Hobby Hotspot | Tracking the Hobby’s Monthly Trends

February 2024 Trends in The Hobby

Date: Mar 7, 2024
Author: Greg Bates, Senior Writer
Topics: 2024 Topps Series 1, AA Mint Cards, Atlanta, Baseball, CardsHQ, Cooper City, Elly De La Cruz, Florida, Greg Bates, Hobby Hotspot, How To Collect, Ken Griffey Jr., MLB, Shohei Ohtani, The Hobby
Length: 899 Words
Reading Time: ~5 Minutes

Welcome to the inaugural column from RIPPED senior writer Greg Bates. Each month, he’ll examine The Hobby’s current and emerging trends and offer expert opinions on all things collecting.

February was a fun month to be involved in The Hobby.

In particular, it was great to be a baseball fan. With 2024 Topps Series 1 dropping on Valentine’s Day, love filled the air with Elly De La Cruz rookie cards, Shohei Ohtani in a Dodgers uniform, a special insert set of the Kid, and even celebrity Kevin Hart making a “small” appearance.

What really resonated with me over the last few weeks is that the Flagship product release is almost like a second Christmas for baseball card nuts. It’s tradition. It’s Americana. The set holds a special place in collectors’ hearts, especially for father Barry and his son Ryan Alick. I talked to the enthusiastic duo a week and a half before Series 1 was released. You could tell in their voices that the Flagship brings immense joy to their lives. Product release is something the guys anxiously await all year. The Alicks celebrate release day — like it should be recognized as a national holiday, similar to Festivus — every year by getting together and ripping jumbo boxes all day. Man, that sounds pretty sweet.  

Collectors’ habits for Series 1 run a gamut of directions. Some piece together an entire set. Others will patiently wait for the factory set to be released. Some will pick up team sets. Others will go after the players with the coveted “RC” plastered on the front of the card. There’s not a wrong way to collect Series 1. Just have fun.

As a kid embedded in the middle of the card craze of the late 1980s/early 1990s, Topps was always my go-to product. It was a routine I got accustomed to, heading to the grocery store for a couple of packs or making a special trip to a hobby shop after school. The first set I remember hand-collating was 1986 Topps. The black and white borders with the prominent color-matched team name at the top of the card is a fascinating design. It’s burned in my memory. Growing up in Minnesota, I was a diehard fan of the Minnesota Twins and an even bigger Kirby Puckett fan and collector. The ’86 Topps card of Puckett taking a mighty swing while wearing the Twins’ beautiful baby blue uniforms scratched me right where I itched.

My heavy collecting stage stretched until 1993. One set I cherished was ’89 Flagship. The 792-card set was a marathon to hand-collate. But I got it done. The main cards that have stood out to me for 35 years — has it really been that long?!?! — are the Future Stars of Gregg Jefferies and Gary Sheffield, as well as the #1 Draft Picks of Jim Abbott and Robin Ventura. That Ventura has always stuck with me. A few years before Ventura was nearly TKO’d by Nolan Ryan on a pitcher’s mound, he had this iconic card. I think it originally captured my attention because of the flashy, bright orange Oklahoma State University jersey Ventura was wearing.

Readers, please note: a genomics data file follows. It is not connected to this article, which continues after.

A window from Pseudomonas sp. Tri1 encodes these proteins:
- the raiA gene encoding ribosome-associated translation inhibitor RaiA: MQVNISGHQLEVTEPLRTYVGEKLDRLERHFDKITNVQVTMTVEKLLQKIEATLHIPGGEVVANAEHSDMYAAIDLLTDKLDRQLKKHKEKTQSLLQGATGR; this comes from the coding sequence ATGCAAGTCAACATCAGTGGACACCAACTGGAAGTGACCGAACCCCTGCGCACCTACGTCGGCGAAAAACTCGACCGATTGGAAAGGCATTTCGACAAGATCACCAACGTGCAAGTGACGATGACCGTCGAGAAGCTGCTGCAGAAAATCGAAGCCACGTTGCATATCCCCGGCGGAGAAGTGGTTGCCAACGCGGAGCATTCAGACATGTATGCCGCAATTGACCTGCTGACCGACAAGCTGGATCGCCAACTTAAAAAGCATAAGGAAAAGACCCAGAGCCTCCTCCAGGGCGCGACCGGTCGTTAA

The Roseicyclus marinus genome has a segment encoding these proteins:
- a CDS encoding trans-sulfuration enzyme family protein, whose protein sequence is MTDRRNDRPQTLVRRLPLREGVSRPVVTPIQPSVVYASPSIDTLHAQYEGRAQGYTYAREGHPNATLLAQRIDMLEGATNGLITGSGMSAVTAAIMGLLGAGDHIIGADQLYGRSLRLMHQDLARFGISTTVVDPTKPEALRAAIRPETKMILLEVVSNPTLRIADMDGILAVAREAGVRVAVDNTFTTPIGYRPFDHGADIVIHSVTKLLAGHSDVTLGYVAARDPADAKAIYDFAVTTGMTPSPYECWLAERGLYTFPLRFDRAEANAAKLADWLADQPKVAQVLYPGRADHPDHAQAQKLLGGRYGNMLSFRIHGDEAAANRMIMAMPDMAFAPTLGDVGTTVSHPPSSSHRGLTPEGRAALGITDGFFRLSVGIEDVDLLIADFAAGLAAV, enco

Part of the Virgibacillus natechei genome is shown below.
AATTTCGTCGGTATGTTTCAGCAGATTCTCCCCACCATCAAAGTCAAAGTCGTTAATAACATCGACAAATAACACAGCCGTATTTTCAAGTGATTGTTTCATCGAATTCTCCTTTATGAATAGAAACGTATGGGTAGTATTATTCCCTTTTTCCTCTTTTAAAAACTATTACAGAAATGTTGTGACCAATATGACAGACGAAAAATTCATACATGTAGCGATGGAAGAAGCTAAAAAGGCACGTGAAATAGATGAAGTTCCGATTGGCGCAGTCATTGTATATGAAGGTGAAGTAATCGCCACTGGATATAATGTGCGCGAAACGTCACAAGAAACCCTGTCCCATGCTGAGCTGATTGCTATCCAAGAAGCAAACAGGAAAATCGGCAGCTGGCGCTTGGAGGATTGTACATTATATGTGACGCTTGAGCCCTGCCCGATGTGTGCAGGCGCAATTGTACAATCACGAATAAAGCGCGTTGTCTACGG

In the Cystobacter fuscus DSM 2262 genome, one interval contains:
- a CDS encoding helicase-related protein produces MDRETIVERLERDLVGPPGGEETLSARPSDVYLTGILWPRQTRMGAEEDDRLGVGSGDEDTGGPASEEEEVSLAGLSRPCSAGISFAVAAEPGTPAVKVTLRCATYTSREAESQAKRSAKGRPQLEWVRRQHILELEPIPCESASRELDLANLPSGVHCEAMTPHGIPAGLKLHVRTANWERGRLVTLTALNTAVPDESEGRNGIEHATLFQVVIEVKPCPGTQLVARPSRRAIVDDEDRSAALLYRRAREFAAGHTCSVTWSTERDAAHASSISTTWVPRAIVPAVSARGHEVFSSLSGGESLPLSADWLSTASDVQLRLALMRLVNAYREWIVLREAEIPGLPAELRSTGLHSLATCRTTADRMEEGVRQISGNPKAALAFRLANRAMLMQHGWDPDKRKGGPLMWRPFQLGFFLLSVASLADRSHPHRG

Photo of the author’s PC.

That trip down memory lane leads me to this year’s Flagship product. With it being the 35th anniversary of the ’89 release, Topps took advantage of that opportunity. The 2024 Series 1 product includes inserts that use the 1989 design, which features a mix of current players and retired stars. Along with the base cards, there are parallel, Foilboard, and on-card autographed variations. While ripping some Series 1 packs a few days ago, I pulled a Byron Buxton ’89 base card. What a pretty-looking specimen.

I also really like the Celebration of the Kid inserts in Series 1. It’s a 24-card set featuring Ken Griffey Jr. in various action shots from the three teams he played for during his illustrious 22-year MLB career. Of course, Griffey’s first Topps card was in 1989 — acting as the focal point of the Traded set.

New direction in hobby shops

The Hobby is in a great place. That was utterly apparent by the collectors that showed up in droves at their local card shops on Topps Hobby Rip Night on February 24.

Over 400 stores nationwide participated in the second Rip Night event. Two shops showcasing their impressive new digs were CardsHQ in Atlanta and AA Mint Cards in Cooper City, Florida.

These two shops have been open for less than a month. They are the latest to grasp the concept of modernization in The Hobby — modeling their approach after Apple Stores. The shops feature state-of-the-art layout and design with heavy emphasis on customer service and easier customer access to such areas as card prices; this is just what is needed to keep The Hobby moving in the right direction.

Piece of the Game in Wappingers Falls, New York, and MINT Co., Ltd., in Japan are two shops that paved the way in modernizing the look and feel of hobby shops.

I love the new hobby shops. They are clean, easy to maneuver the show floor, and feature cool innovations. It’s the wave of the future.

Drop me a line at gbates@collectfanatics.com and let me know your favorite new hobby trends.

Fanatics Collectibles senior writer Greg Bates will write a monthly column exploring the trends of The Hobby. Prior to joining Fanatics, Bates was a freelance writer for Sports Collectors Digest for 10 years.


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